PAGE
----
Putin and Assad
Russian President Vladimir Putin (right) shakes hands with Syrian President Bashar Assad during a meeting at the Kremlin in Moscow, Russia, Oct. 20, 2015. Assad made a surprise visit to Moscow on Tuesday evening to thank Putin for launching air strikes against Islamist militants in Syria. Reuters/Alexei Druzhinin/RIA

Syrian President Bashar Assad’s visit to Russia has been strongly criticized by Turkey and the United States. The White House has slammed it as a “red carpet” welcome for Assad.

White House spokesman Eric Schultz also criticized Assad for using chemical weapons against his own people. "We view the red carpet welcome for Assad, who has used chemical weapons against his own people, at odds with the stated goal by the Russians for a political transition in Syria," Reuters quoted Schultz as telling reporters on Air Force One.

Assad’s visit to Russia has also been criticized by Turkey, another opponent of the Assad regime. Turkish Prime Minister Ahmet Davutoglu said Wednesday that Assad should stay put in Russia and leave his people in peace.

"We think the Syrian government has no legitimacy left and our thoughts on this subject have not changed. ... There must be a transition in Syria which secures Assad's departure," Reuters quoted Davutoglu as saying. “If only he would stay longer in Moscow so the Syrian people can be at ease, or if only he could stay there permanently and a real transition period could begin."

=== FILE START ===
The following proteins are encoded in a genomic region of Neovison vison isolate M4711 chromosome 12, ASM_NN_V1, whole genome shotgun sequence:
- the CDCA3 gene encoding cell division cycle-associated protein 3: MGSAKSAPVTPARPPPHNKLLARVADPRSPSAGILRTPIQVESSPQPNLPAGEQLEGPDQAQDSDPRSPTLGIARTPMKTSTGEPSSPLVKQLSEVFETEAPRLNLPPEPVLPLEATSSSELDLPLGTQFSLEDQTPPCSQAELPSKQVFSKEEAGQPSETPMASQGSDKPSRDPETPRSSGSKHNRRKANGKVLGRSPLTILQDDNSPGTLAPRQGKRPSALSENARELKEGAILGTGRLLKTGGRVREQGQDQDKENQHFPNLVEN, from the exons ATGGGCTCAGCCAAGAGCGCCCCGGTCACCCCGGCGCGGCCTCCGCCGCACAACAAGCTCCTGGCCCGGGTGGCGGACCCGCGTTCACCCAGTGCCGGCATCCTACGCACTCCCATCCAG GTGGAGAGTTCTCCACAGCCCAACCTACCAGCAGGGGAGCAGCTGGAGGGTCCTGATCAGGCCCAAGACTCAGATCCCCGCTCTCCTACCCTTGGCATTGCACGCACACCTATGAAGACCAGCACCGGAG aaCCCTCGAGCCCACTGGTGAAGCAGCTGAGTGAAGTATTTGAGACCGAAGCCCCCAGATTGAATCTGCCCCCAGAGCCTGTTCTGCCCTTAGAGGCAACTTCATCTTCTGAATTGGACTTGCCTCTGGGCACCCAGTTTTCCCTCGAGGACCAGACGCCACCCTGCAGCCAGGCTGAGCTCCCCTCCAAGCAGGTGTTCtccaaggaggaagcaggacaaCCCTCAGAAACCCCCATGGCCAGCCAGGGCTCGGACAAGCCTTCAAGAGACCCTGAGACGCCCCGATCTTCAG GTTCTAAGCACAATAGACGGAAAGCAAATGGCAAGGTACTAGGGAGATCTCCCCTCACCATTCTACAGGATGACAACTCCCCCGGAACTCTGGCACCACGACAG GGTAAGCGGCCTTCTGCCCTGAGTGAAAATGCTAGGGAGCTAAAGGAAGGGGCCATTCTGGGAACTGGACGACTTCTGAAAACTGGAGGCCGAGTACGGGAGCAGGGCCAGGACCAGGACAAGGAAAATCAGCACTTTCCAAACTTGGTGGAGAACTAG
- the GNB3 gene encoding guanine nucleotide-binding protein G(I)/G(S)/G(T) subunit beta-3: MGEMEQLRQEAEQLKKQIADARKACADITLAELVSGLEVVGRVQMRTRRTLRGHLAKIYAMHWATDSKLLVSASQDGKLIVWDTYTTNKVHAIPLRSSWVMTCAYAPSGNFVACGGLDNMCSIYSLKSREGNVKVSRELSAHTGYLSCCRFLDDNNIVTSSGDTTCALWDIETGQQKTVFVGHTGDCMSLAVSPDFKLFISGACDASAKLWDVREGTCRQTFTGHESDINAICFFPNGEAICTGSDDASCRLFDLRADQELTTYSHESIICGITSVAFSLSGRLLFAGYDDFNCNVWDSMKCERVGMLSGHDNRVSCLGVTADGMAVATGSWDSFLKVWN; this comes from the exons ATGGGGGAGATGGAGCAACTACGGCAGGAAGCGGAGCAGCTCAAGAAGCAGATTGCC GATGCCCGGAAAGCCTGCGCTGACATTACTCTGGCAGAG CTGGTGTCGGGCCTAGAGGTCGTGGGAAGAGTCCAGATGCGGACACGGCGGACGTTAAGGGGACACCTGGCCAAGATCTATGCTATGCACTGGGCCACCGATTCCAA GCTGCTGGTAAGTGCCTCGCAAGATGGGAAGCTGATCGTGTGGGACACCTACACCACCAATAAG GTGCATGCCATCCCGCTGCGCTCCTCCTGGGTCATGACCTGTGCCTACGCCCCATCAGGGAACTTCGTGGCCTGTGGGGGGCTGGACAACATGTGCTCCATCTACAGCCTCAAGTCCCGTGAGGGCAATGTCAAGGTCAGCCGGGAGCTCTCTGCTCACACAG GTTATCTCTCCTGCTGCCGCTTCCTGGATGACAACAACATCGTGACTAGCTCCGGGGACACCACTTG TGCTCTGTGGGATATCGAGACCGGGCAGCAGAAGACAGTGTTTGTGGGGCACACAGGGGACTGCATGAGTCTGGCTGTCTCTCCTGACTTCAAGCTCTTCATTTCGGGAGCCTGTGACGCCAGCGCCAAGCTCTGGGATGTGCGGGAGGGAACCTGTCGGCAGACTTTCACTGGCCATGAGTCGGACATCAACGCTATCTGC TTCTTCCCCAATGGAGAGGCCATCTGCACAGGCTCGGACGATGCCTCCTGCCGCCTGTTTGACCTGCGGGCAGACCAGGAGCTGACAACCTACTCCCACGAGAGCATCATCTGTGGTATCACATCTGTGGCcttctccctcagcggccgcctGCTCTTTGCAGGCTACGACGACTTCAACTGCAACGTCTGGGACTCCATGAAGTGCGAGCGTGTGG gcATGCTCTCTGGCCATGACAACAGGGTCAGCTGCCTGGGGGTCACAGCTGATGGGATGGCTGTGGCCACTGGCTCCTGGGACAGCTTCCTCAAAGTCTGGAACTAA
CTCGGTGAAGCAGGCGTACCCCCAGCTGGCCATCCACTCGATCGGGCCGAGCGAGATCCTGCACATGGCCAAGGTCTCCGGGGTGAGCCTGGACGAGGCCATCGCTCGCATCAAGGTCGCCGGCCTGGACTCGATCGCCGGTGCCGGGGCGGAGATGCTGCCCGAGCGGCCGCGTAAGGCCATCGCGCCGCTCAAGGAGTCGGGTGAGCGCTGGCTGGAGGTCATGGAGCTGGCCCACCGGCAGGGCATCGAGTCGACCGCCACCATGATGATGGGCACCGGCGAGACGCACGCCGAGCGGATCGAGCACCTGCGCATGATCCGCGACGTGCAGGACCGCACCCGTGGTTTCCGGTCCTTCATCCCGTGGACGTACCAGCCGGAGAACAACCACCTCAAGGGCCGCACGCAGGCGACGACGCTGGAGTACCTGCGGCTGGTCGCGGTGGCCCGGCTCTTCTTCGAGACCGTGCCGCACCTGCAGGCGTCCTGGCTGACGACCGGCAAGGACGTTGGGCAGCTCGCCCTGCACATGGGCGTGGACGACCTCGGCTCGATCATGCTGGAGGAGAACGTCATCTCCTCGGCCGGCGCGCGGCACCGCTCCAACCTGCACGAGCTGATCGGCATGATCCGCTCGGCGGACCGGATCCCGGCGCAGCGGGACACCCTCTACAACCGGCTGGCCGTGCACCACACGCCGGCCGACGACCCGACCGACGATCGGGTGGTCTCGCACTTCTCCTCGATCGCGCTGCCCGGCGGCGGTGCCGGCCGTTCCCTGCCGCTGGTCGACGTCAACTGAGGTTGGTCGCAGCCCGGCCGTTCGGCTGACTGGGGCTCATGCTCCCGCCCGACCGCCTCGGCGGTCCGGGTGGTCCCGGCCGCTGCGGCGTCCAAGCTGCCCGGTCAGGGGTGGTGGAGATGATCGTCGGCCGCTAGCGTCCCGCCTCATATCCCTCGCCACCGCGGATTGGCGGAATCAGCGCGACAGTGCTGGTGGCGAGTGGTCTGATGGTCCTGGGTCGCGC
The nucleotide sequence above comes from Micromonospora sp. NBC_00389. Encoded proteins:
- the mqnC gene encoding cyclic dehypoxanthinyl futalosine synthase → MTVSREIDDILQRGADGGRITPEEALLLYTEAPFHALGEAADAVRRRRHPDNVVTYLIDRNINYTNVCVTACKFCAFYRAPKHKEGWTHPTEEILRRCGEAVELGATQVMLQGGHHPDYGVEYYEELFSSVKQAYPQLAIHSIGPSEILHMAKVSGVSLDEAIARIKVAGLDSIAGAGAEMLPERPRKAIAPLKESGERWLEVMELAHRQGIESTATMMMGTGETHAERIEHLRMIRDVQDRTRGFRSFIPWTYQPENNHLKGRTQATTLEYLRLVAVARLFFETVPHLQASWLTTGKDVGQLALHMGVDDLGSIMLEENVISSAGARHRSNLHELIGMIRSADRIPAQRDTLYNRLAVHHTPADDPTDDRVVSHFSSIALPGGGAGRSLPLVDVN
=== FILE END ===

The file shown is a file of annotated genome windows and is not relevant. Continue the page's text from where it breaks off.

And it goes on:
State Department spokesman John Kirby said the U.S. administration was not surprised by Assad’s visit. "It's not surprising that Bashar al-Assad would travel to Moscow, given the relationship that Syria has with Russia, and given the recent military activities by Russia in Syria on behalf of Bashar al-Assad," Reuters quoted Kirby as saying.

According to RT, the Syrian president has repeatedly said that his use of nuclear weapons against Syrian people, as claimed by Western powers, is “nonsense” and “an insult to common sense.”